• These clinics care only about making money. They have no concern whatsoever regarding the success of the procedure.
  • Organs used will probably not have been checked for infectious diseases–patients have been known to contract HIV after receiving an infected kidney during an illegal transplant. There have been many patients who have died from infection following illegal overseas transplantation.
  • Kidneys are often not well matched to recipients, and due to surgical complications, patients may ultimately have to have their transplanted kidney surgically removed when they return home. 
  • Brokers usually keep asking for more money, even after the agreed sum has been paid.  There are many reports of patients being denied essential medication unless they pay exorbitant fees to obtain them.

Illegal overseas transplants are not just bad news for the potential recipient.

Kidneys are generally obtained from people who have trafficked far from home then forced into selling. They are often in a state of very poor health, and would never have been accepted to be a live kidney donor program in a legal transplant centre.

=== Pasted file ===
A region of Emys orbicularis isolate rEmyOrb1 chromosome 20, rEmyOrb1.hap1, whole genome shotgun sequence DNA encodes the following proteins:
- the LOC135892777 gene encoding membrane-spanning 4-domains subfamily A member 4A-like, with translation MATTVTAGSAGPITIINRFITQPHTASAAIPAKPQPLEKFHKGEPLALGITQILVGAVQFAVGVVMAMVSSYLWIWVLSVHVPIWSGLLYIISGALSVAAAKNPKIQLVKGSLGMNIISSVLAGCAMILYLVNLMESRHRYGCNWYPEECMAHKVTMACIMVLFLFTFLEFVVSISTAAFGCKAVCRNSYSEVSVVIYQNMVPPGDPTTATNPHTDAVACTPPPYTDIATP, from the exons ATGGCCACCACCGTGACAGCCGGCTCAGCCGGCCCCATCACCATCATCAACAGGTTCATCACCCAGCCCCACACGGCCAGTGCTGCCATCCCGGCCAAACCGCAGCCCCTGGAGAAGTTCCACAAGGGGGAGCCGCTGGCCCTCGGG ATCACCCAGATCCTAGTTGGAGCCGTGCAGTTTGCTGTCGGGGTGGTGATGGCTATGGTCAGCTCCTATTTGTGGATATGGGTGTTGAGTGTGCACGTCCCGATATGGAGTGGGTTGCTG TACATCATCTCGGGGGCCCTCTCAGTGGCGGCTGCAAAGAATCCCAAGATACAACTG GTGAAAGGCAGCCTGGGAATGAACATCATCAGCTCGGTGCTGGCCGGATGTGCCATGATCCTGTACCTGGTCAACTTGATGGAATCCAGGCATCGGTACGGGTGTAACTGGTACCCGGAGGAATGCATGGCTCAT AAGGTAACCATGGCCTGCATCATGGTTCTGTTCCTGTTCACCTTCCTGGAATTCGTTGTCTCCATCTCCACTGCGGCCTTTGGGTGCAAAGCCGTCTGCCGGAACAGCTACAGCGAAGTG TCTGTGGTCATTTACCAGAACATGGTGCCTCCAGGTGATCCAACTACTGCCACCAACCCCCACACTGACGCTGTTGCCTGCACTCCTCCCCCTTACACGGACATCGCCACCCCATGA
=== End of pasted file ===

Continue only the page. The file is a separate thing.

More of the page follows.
Sellers receive only a tiny fraction of the money you have paid, and almost always paid much less than they were promised. For this reason, kidney sellers will often beg for more money from patients after the transplant is completed.

The kidney will have been removed from the seller using crude surgical methods, which can result in lifelong disability for them. The seller is typically discharged without any follow up care, and they frequently develop serious infection shortly after.

Sometimes, illegal transplant clinics also use deceased donor organs that do not meet quality standards required by mainstream legal transplant centres, and this inevitably lead to very poor outcomes for patients who receive them.